If you are too attached to the outcome of a specific thing like the decision on a grant or paper submission, you are more likely to fail at that thing.

Does this sound crazy to you?

It is not. Eastern philosophies like Zen have taught this for centuries. I never “got it” until recently.

A discussion with a successful senior colleague illustrates.

We talked about grant funding, and he said that he has rarely failed to get a grant in his whole career. He attributed this to one simple thing: he was never fearful about the outcome. He just focused on writing the best grant possible – and enjoying the doing of the thing – rather than focusing on outcome.

When he started as faculty in the late 60’s, there were two important factors that helped with this sense of detachment:
1. almost everyone who was doing good science and getting published could get a grant if they wanted one, and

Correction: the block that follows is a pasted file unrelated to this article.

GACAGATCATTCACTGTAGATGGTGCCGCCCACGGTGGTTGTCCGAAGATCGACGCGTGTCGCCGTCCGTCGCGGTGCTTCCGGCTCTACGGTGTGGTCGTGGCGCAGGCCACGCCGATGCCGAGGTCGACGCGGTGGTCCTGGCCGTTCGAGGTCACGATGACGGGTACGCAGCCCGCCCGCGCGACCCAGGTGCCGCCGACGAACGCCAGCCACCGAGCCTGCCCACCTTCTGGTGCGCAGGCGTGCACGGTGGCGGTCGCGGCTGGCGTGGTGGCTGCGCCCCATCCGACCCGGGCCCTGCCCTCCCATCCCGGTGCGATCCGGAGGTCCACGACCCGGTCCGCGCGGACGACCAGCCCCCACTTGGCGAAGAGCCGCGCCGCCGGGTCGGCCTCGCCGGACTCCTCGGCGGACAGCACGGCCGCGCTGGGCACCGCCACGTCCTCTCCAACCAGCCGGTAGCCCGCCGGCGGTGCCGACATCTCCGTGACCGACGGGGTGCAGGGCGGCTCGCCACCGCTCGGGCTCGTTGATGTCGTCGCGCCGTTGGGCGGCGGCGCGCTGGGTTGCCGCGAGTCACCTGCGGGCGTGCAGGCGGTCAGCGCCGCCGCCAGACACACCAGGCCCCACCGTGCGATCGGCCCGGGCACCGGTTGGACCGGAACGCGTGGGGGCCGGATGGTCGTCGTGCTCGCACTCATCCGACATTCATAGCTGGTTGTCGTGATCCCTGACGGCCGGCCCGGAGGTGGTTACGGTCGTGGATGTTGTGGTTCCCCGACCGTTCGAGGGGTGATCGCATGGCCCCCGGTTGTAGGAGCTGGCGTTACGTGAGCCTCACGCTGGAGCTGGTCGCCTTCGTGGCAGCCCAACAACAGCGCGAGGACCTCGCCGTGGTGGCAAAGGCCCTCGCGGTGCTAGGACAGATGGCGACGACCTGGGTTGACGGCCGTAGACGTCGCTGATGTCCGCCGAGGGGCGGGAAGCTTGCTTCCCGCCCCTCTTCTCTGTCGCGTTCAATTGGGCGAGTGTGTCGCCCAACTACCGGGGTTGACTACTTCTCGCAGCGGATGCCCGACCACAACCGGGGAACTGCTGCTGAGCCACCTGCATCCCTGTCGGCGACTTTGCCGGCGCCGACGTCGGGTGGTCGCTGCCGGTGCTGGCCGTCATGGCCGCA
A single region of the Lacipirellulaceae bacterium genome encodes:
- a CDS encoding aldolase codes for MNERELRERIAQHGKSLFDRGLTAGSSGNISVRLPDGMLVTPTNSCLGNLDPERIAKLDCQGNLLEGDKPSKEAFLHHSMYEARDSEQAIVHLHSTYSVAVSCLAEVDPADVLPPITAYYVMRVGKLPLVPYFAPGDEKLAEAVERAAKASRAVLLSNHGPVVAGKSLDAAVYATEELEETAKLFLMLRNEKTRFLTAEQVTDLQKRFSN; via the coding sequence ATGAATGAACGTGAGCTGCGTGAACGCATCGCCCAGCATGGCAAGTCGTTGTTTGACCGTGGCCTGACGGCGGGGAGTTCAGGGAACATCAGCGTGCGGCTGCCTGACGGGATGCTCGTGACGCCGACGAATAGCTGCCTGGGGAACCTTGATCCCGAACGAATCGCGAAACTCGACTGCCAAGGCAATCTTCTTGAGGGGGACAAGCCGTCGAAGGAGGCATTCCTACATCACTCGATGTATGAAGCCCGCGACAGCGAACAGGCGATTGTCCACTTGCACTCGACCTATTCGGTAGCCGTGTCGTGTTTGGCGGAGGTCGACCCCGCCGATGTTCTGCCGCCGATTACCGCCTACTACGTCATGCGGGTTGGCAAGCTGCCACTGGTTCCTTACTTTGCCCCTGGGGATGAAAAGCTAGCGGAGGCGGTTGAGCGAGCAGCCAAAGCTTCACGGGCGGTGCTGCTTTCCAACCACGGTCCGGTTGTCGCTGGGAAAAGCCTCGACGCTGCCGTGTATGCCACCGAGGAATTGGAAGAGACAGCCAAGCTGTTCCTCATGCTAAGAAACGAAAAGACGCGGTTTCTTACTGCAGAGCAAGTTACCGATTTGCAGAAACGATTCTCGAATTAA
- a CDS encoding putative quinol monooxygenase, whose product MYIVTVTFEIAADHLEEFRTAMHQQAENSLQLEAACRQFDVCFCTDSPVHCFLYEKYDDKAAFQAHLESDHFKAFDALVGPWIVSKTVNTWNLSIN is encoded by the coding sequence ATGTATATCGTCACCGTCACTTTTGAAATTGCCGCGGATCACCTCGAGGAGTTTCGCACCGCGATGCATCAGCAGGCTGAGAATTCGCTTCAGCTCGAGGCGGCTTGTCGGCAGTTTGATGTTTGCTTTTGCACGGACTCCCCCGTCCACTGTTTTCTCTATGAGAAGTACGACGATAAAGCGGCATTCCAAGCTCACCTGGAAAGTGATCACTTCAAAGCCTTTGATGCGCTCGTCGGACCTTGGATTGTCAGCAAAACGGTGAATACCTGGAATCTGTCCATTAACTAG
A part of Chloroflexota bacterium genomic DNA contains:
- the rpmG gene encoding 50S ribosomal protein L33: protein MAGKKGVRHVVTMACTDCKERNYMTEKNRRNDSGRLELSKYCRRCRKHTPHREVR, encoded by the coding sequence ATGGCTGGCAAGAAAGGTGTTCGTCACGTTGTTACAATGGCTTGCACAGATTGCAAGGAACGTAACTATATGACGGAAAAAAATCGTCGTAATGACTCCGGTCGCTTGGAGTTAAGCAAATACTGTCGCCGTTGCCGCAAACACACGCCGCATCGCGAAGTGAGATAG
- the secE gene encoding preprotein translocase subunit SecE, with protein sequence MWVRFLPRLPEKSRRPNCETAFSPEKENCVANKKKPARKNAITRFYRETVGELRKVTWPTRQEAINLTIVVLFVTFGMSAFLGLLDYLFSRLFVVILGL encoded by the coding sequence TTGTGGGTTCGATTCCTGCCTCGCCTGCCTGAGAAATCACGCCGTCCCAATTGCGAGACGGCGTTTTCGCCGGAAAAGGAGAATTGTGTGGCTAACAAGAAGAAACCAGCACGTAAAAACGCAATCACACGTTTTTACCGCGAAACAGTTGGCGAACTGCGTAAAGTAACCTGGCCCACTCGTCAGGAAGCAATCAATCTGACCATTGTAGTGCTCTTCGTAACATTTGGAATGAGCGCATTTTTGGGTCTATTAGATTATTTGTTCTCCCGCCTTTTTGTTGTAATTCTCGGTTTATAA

2. the career pressures to have a lot of grant funding were much less than they are now.

In fact, his first rejection didn’t come until 10 years or so into his career, giving him a tremendous head start in his confidence that funding wouldn’t be a problem for him.

When I think back to my successful grants, all of the writing was done with this same sense of detachment. It was often very hard to get in that frame of mind, but once I did, e grant would flow and be almost enjoyable to write.

If you are stressed out and worried about the outcome of the grant or paper you are writing, then you are hurting your chances of getting that thing.

To get more grant writing tips like this, grab your free copy of the“8 concepts of grant writing success.” report


    1 Response to "Detach yourself or fail!"

    • Sukumar

      A certain amount of detachment keeps your stress level down. It also helps you be critical of your own work. Of course, being too critical leads to negativity and you will then never submit that grant proposal, because you’re not sure it’ll work. But a grant proposal is not a proof of a mathematical theorem. Stepping back helps you evaluate your own work more impartially. If you have difficulty doing this in the beginning, try to find a colleague who will play the devil’s advocate.

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